In a few days my husband and I will celebrate our 24 year anniversary.For the most part it’s been a pretty easy. That isn’t to say it hasn’t been work. All relationships require work. Don’t kid yourself into thinking they don’t.
And don’t think for a minute love is unconditional. No one should ever have to live in an unhappy, physically or emotionally abusive marriage to prove their undying love. There is a huge difference between being supportive, forgiving, patient and encouraging and being turned into a used up tattered rag.
I’m lucky I found my husband. I’m lucky he became the man he is today. As a young girl, I would sometimes think of marriage and the kind of man I would have for a husband, but I never made a list of “must haves”.
My husband and I were very young when we married. Like most young couples, we didn’t put much thought into how much work marriage would be because we were in love. Older married couples would tell us how much work marriage was. Work? If you are in love, truly in love, a marriage is no effort at all right?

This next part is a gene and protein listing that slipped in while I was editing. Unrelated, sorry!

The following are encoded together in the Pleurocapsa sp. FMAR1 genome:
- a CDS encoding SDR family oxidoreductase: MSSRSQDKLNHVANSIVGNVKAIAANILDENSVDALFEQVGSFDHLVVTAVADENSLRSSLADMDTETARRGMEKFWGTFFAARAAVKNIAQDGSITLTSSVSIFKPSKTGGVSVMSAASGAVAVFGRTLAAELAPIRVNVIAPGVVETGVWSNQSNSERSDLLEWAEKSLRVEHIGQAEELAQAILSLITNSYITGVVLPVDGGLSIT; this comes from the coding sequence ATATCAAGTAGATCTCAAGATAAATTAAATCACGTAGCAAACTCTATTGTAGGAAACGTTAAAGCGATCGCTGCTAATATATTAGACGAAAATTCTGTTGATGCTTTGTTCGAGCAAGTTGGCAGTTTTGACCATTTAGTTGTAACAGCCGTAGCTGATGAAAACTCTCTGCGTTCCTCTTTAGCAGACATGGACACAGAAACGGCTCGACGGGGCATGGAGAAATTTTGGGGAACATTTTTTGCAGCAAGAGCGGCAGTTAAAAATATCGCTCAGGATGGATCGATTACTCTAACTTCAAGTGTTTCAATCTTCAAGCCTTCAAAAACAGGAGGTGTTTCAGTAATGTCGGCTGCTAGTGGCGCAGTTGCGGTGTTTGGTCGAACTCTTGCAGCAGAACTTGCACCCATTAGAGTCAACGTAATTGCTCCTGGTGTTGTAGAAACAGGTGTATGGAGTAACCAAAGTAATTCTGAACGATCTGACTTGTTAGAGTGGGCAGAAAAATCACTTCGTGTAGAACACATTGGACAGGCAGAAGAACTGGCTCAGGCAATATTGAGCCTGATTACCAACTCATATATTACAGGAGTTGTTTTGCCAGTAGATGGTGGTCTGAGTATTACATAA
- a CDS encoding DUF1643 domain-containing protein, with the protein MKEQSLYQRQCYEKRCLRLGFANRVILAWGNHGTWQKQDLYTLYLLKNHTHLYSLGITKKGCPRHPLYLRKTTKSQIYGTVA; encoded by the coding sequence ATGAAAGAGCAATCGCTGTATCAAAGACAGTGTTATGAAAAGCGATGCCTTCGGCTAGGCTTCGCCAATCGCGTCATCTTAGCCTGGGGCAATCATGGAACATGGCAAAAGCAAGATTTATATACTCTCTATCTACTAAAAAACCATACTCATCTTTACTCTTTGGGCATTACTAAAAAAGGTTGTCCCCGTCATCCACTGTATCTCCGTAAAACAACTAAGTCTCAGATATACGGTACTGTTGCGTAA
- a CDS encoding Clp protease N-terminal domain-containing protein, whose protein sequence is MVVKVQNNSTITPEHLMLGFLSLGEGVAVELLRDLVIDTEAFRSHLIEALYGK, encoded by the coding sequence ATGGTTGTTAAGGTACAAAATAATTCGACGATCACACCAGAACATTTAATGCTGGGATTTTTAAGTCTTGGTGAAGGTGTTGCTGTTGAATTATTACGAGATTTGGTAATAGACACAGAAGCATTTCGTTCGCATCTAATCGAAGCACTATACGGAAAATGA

Fast forward 24 years:
I have learned a lot. Over all, it has been easy – when compared to most marriages I’ve observed it has been a real cake walk. It has also been a lot of compromise and sacrifice and WORK on both our parts.
In reflecting on my marriage I decided to share a bit of insight about what has made my marriage work and hope that others may read and think about how they can make their marriages work as well.
Here are just a few things I thought of today:
Acknowledge each other
I get absorbed with my own personal agenda at times. I have the potential to become a bona-fide workaholic, focused only on what I need to do and forgetting about the simple needs of others.